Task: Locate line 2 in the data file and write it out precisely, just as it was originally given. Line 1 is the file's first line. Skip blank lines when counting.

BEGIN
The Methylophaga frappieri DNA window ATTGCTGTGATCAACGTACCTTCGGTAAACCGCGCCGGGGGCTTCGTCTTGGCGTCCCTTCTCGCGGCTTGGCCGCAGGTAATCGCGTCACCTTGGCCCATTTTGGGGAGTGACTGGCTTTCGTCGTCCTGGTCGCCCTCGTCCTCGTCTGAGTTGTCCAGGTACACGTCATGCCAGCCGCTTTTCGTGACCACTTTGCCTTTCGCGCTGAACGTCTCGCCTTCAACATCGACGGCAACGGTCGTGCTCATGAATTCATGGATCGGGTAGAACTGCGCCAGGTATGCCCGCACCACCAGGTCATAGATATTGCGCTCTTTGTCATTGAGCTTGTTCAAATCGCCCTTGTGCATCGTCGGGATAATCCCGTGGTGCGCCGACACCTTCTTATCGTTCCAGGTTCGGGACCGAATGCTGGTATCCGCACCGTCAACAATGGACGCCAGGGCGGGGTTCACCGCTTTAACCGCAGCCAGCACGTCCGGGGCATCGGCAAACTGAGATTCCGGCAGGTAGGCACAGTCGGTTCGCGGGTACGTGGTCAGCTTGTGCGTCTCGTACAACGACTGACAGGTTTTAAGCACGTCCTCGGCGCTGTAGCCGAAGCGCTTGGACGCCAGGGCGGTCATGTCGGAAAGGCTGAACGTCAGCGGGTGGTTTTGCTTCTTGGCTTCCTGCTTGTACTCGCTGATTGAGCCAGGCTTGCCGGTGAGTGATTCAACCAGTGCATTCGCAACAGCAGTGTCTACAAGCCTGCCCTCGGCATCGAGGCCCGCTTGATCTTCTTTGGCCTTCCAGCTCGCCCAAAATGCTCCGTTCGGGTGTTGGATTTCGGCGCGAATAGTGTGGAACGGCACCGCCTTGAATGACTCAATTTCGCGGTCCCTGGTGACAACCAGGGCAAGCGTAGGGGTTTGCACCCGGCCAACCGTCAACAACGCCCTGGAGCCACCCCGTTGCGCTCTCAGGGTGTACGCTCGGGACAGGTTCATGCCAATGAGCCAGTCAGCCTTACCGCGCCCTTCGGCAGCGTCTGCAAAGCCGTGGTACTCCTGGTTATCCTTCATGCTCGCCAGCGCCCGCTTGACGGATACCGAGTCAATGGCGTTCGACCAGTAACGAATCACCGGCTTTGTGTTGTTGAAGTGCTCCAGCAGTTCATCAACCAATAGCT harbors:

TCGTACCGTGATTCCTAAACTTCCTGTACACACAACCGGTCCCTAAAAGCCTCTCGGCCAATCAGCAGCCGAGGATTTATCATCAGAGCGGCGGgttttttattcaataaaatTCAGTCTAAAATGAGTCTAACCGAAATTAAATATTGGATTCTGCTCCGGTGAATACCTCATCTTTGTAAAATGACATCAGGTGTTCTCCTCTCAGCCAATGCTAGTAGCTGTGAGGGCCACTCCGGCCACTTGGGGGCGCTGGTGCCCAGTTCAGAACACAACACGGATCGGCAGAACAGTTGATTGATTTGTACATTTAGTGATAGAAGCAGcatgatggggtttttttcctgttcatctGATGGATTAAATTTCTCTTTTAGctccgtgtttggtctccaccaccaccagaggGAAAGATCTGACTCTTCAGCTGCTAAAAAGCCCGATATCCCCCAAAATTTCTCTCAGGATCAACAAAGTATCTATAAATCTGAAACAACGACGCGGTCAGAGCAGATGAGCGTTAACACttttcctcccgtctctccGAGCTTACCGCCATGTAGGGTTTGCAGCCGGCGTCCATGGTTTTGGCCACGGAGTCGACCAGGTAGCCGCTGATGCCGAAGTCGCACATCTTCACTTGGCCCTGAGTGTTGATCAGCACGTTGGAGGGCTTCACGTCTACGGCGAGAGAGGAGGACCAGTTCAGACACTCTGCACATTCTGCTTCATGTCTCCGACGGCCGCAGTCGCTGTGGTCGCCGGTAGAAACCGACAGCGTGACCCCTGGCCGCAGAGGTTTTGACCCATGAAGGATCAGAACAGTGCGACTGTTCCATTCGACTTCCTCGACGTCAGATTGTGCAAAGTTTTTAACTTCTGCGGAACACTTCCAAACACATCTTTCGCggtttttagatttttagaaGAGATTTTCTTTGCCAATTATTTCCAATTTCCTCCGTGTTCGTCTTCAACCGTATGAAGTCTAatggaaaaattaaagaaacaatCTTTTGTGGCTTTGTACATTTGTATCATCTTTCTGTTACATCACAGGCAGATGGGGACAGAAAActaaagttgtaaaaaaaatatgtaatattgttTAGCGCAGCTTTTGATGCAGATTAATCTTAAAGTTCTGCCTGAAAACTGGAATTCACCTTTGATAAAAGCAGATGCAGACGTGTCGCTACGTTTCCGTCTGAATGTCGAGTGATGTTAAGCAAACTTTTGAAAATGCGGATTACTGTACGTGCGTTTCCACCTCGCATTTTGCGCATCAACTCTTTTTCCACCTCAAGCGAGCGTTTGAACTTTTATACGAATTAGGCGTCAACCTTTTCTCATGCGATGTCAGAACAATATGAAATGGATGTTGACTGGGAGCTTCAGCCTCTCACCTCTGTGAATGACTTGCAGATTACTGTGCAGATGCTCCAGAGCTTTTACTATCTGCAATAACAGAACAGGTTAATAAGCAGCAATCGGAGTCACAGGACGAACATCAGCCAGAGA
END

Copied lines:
TCGTACCGTGATTCCTAAACTTCCTGTACACACAACCGGTCCCTAAAAGCCTCTCGGCCAATCAGCAGCCGAGGATTTATCATCAGAGCGGCGGgttttttattcaataaaatTCAGTCTAAAATGAGTCTAACCGAAATTAAATATTGGATTCTGCTCCGGTGAATACCTCATCTTTGTAAAATGACATCAGGTGTTCTCCTCTCAGCCAATGCTAGTAGCTGTGAGGGCCACTCCGGCCACTTGGGGGCGCTGGTGCCCAGTTCAGAACACAACACGGATCGGCAGAACAGTTGATTGATTTGTACATTTAGTGATAGAAGCAGcatgatggggtttttttcctgttcatctGATGGATTAAATTTCTCTTTTAGctccgtgtttggtctccaccaccaccagaggGAAAGATCTGACTCTTCAGCTGCTAAAAAGCCCGATATCCCCCAAAATTTCTCTCAGGATCAACAAAGTATCTATAAATCTGAAACAACGACGCGGTCAGAGCAGATGAGCGTTAACACttttcctcccgtctctccGAGCTTACCGCCATGTAGGGTTTGCAGCCGGCGTCCATGGTTTTGGCCACGGAGTCGACCAGGTAGCCGCTGATGCCGAAGTCGCACATCTTCACTTGGCCCTGAGTGTTGATCAGCACGTTGGAGGGCTTCACGTCTACGGCGAGAGAGGAGGACCAGTTCAGACACTCTGCACATTCTGCTTCATGTCTCCGACGGCCGCAGTCGCTGTGGTCGCCGGTAGAAACCGACAGCGTGACCCCTGGCCGCAGAGGTTTTGACCCATGAAGGATCAGAACAGTGCGACTGTTCCATTCGACTTCCTCGACGTCAGATTGTGCAAAGTTTTTAACTTCTGCGGAACACTTCCAAACACATCTTTCGCggtttttagatttttagaaGAGATTTTCTTTGCCAATTATTTCCAATTTCCTCCGTGTTCGTCTTCAACCGTATGAAGTCTAatggaaaaattaaagaaacaatCTTTTGTGGCTTTGTACATTTGTATCATCTTTCTGTTACATCACAGGCAGATGGGGACAGAAAActaaagttgtaaaaaaaatatgtaatattgttTAGCGCAGCTTTTGATGCAGATTAATCTTAAAGTTCTGCCTGAAAACTGGAATTCACCTTTGATAAAAGCAGATGCAGACGTGTCGCTACGTTTCCGTCTGAATGTCGAGTGATGTTAAGCAAACTTTTGAAAATGCGGATTACTGTACGTGCGTTTCCACCTCGCATTTTGCGCATCAACTCTTTTTCCACCTCAAGCGAGCGTTTGAACTTTTATACGAATTAGGCGTCAACCTTTTCTCATGCGATGTCAGAACAATATGAAATGGATGTTGACTGGGAGCTTCAGCCTCTCACCTCTGTGAATGACTTGCAGATTACTGTGCAGATGCTCCAGAGCTTTTACTATCTGCAATAACAGAACAGGTTAATAAGCAGCAATCGGAGTCACAGGACGAACATCAGCCAGAGA